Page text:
US kills Al-Qaeda leader Ayman al-Zawahri in drone strike

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He never achieved the household name status of his predecessor, but al-Zawahri’s killing is nonetheless a major win for the United States in the ongoing struggle against Islamist terrorism, especially as the United Nations warns that the terrorist group is outpacing its peers — like the Islamic State — as a long-term global threat.

In a statement to reporters, a senior Biden administration official said “over the weekend, the United States conducted a counterterrorism operation against a significant Al Qaeda target in Afghanistan. The operation was successful and there were no civilian casualties.”

President Joe Biden is due to give a speech about the operation later Monday.

The announcement comes nearly a year after the United States finished withdrawing from Afghanistan, the country it invaded in 2001 following the Sept. 11 attacks masterminded by bin Laden.

The withdrawal devolved into a chaotic situation — and one of Biden’s worst stretches as president — as the U.S. was forced to carry out a major evacuation of more than 100,000 people trying to flee the country after an astonishingly quick takeover by Taliban militants. The United States has insisted that the Taliban not allow Afghan soil to be used by terrorist groups like Al-Qaeda.

The Al-Zawahiri killing gives the administration some good news to trumpet ahead of a grim anniversary.

Col. Joseph Buccino, a spokesperson for U.S. Central Command, declined to comment on the specifics of the strike. “We have no operational information at this time,” he said.

A spokesperson for the Pentagon said the military has not recently conducted any strikes in the area. The National Security Council declined to comment.

The Senate Intelligence committee has been briefed on the strike, Sen. Marco Rubio (R-Fla.) told POLITICO. Sen. Ted Cruz (R-Texas), a member of the Senate Foreign Relations Committee, called the operation “an important accomplishment,” adding “This strike should be a message to terrorists near and far: if you conspire to kill Americans, we will find and kill you.”

Al-Zawahri’s presence in Kabul is likely to worsen relations between Washington and the Taliban, but it also boosts the U.S. claim that it still has what it calls “over the horizon” capability when it comes to intelligence on terrorist activity in Afghanistan — despite no longer having combat troops there.

“The strike that killed Al Qaeda leader Ayman al-Zawahiri is a major success of U.S. counter-terrorism efforts. A result of countless hours of intelligence collection over many years,” said Mick Mulroy, a former Pentagon official and retired CIA paramilitary operations officer.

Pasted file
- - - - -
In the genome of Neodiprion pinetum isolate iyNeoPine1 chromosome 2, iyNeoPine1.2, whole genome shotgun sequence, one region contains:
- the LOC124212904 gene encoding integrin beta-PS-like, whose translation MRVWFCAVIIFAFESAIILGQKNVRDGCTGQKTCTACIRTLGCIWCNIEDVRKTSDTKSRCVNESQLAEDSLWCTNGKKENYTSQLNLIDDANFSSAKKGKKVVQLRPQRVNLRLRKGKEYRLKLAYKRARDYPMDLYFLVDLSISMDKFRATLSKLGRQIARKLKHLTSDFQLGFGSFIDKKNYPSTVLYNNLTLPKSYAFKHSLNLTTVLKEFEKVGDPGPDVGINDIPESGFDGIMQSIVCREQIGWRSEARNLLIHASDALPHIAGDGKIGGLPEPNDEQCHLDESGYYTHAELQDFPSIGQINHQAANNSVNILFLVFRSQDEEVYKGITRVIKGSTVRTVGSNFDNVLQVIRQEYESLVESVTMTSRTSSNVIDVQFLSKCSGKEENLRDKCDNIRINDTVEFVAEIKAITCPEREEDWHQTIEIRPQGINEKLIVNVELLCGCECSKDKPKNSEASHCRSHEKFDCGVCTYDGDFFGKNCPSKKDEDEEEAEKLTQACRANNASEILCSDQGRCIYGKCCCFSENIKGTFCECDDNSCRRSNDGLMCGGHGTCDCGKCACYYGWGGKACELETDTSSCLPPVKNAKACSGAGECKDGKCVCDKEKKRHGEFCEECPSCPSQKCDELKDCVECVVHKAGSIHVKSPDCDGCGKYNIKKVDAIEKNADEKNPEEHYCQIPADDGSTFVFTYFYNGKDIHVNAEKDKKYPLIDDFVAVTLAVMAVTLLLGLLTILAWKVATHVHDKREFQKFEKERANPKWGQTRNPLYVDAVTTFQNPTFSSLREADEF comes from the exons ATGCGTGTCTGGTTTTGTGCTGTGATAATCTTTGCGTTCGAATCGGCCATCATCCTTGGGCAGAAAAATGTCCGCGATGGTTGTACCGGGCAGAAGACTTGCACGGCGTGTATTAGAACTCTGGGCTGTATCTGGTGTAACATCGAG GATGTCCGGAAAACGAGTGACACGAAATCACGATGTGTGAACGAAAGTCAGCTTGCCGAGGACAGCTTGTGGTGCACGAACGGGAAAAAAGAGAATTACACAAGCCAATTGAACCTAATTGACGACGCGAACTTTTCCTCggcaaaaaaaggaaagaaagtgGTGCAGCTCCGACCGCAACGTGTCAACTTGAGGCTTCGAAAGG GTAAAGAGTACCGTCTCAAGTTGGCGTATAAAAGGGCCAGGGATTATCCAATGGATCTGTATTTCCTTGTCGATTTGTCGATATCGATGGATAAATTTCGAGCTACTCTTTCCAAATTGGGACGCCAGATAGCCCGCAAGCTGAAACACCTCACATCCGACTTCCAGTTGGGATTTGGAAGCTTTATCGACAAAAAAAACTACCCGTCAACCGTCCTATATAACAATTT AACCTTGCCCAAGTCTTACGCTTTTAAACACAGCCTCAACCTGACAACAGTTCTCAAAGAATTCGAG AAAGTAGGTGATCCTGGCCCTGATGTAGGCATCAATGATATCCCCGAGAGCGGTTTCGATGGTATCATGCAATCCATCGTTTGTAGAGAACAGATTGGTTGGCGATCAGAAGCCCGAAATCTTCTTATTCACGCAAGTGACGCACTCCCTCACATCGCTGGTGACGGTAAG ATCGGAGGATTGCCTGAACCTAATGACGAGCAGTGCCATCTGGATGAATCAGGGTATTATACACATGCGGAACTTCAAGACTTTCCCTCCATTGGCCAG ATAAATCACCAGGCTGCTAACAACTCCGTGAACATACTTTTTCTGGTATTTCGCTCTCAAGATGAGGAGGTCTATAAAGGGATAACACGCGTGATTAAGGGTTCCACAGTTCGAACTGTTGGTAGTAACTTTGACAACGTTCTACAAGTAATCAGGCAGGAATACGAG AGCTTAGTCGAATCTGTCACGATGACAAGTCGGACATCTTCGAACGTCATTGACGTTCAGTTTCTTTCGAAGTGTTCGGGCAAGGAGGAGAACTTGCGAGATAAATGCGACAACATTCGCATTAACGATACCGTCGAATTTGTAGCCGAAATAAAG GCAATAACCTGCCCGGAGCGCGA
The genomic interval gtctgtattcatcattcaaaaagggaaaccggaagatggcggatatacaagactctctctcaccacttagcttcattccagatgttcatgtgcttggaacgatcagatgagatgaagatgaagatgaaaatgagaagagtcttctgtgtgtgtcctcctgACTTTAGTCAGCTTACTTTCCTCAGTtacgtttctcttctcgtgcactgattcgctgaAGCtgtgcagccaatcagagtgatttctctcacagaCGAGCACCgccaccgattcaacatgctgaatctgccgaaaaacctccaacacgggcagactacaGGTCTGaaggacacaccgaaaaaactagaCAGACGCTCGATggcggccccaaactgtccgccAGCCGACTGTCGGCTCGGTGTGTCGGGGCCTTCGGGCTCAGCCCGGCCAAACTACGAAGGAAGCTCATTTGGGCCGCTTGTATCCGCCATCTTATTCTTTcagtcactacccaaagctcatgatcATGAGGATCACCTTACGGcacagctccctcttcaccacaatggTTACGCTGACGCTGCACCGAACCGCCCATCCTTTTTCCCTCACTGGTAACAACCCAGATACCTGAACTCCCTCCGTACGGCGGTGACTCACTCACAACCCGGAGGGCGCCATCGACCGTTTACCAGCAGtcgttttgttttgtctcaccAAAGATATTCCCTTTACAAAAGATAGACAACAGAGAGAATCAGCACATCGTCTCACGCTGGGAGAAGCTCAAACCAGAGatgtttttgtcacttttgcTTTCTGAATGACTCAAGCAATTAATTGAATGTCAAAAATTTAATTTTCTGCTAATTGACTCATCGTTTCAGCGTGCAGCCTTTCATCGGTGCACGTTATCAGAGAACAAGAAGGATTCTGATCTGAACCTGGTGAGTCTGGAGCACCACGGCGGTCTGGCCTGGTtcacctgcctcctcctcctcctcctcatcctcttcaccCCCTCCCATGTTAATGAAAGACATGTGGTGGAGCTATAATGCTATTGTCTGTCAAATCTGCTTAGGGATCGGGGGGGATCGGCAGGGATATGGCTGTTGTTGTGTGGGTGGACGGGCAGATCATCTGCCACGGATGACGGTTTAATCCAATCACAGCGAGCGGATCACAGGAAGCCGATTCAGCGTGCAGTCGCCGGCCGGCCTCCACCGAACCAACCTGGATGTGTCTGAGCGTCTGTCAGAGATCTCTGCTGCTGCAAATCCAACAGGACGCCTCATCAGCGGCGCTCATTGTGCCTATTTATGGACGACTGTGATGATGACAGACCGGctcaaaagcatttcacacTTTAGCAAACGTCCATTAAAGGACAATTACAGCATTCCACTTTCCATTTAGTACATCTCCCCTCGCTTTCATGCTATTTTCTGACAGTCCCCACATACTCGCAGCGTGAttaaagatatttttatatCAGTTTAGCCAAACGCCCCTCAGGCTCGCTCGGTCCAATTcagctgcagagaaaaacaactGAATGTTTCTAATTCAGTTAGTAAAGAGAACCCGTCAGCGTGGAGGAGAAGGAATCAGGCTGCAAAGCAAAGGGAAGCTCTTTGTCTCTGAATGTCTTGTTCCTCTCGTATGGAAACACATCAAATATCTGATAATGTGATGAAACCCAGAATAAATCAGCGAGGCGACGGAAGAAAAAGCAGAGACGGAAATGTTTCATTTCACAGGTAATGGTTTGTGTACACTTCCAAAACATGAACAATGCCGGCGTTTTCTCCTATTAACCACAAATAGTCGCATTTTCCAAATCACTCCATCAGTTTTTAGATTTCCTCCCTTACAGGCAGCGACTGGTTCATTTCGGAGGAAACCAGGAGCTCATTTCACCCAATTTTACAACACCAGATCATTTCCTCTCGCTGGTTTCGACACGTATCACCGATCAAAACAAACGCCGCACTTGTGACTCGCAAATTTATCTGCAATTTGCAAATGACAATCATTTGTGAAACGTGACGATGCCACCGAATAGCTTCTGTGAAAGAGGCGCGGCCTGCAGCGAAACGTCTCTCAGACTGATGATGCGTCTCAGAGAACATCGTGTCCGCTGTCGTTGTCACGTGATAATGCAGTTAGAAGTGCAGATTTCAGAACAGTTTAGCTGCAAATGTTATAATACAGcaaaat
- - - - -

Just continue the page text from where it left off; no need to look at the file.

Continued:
Calling the killing “a landmark operation,” former top Obama administration official Ben Rhodes told POLITICO it “also demonstrates that Biden didn’t need to keep troops in Afghanistan to maintain a counterterrorism capability.”

A South Asian official, speaking on condition of anonymity because of the sensitivity of the topic, expressed shock that al-Zawahri was “roaming in Kabul.”

For years, terrorism researchers and others had believed that al-Zawahri was hiding in Pakistan — where bin Laden was found. Some observers thought al-Zawahri was likely somewhere in the teeming Pakistani city of Karachi.

For the Biden administration, “this [strike] will deflect a bit from issues like how the Afghanistan withdrawal was a disaster and reduced U.S. capability on the counterterrorism front,” the South Asian official said.

However, a congressional aid noted that Al Qaeda is still a powerful force in Afghanistan, even without Al-Zawahri.

“While it’s great they got one of the hundreds of Al Qaeda members in Afghanistan, the Taliban regime the Biden administration enabled to come to power is hosting senior Al Qaeda leaders in downtown Kabul,” the person said. “The Biden administration is paying that same regime millions.”

Al-Zawahri, a physician, founded Egyptian Islamic Jihad, a militant group that merged with al Qaeda in the late 1990s. He had been indicted for his suspected role in the 1998 bombings of the U.S. embassies in Tanzania and Kenya.

It was not immediately clear who would succeed al-Zawahri as the leader of the terrorist group.

In December 2020, Brookings Institution terrorism expert Daniel Byman said one of the big questions of his leadership was how he would bequeath control to his successor. “For now, there is no obvious successor with Zawahri’s broad name recognition and respect within the jihadi world,” he wrote, adding: “Any successor will also benefit from the decline of ISIS, which is far weaker and less inspiring now that it has lost the caliphate.”

Zabihullah Mujahid, a spokesperson for the Taliban, tweeted Monday that “an air strike was carried out on a residential house in Sherpur area of Kabul city.”

Husain Haqqani, a former Pakistani ambassador to the United States who is now with the Hudson Institute, said that one “question now would be, whether the Taliban enabled Zawahiri’s elimination or the U.S. did it without assistance.”

Andrew Desiderio contributed to this report.